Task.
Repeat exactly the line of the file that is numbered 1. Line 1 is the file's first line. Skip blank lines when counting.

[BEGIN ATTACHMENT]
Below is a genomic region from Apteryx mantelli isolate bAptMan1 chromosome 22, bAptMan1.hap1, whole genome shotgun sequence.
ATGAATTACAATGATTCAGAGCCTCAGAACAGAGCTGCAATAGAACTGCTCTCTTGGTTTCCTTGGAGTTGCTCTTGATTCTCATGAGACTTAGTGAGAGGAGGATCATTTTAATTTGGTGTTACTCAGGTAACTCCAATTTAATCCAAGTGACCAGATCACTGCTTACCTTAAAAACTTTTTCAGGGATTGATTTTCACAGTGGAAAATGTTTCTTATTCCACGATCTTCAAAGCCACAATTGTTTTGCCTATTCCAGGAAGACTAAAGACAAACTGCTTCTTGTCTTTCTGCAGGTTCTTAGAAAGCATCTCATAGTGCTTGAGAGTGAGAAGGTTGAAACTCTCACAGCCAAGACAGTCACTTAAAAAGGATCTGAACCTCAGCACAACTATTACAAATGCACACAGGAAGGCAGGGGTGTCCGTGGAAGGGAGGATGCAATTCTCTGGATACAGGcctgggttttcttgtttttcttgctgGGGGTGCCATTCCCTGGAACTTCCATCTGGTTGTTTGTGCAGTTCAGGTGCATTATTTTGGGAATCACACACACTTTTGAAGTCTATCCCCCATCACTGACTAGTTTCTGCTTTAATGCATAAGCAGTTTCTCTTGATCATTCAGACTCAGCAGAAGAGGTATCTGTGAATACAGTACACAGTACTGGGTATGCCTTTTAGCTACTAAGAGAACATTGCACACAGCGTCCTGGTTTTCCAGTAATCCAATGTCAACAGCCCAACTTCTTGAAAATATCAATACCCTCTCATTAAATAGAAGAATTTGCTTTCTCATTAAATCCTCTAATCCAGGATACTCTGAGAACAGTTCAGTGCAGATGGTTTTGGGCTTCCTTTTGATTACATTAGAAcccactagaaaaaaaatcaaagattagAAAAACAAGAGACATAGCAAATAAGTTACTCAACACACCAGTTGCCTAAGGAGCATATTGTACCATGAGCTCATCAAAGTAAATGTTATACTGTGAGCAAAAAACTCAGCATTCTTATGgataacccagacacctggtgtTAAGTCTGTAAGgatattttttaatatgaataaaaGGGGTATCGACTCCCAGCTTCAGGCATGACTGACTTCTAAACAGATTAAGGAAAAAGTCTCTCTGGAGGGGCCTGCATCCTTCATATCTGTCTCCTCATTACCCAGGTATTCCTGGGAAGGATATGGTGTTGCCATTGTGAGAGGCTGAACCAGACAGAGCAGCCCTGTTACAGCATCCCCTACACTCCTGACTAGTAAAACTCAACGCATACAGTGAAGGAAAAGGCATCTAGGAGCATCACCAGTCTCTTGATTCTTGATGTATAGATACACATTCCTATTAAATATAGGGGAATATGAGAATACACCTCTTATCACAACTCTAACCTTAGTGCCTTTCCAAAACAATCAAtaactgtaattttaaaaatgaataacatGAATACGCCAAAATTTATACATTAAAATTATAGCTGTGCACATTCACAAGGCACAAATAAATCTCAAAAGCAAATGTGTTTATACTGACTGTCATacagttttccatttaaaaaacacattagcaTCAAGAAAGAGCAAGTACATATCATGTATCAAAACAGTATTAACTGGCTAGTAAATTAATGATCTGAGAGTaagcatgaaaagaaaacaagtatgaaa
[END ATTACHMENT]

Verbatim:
Below is a genomic region from Apteryx mantelli isolate bAptMan1 chromosome 22, bAptMan1.hap1, whole genome shotgun sequence.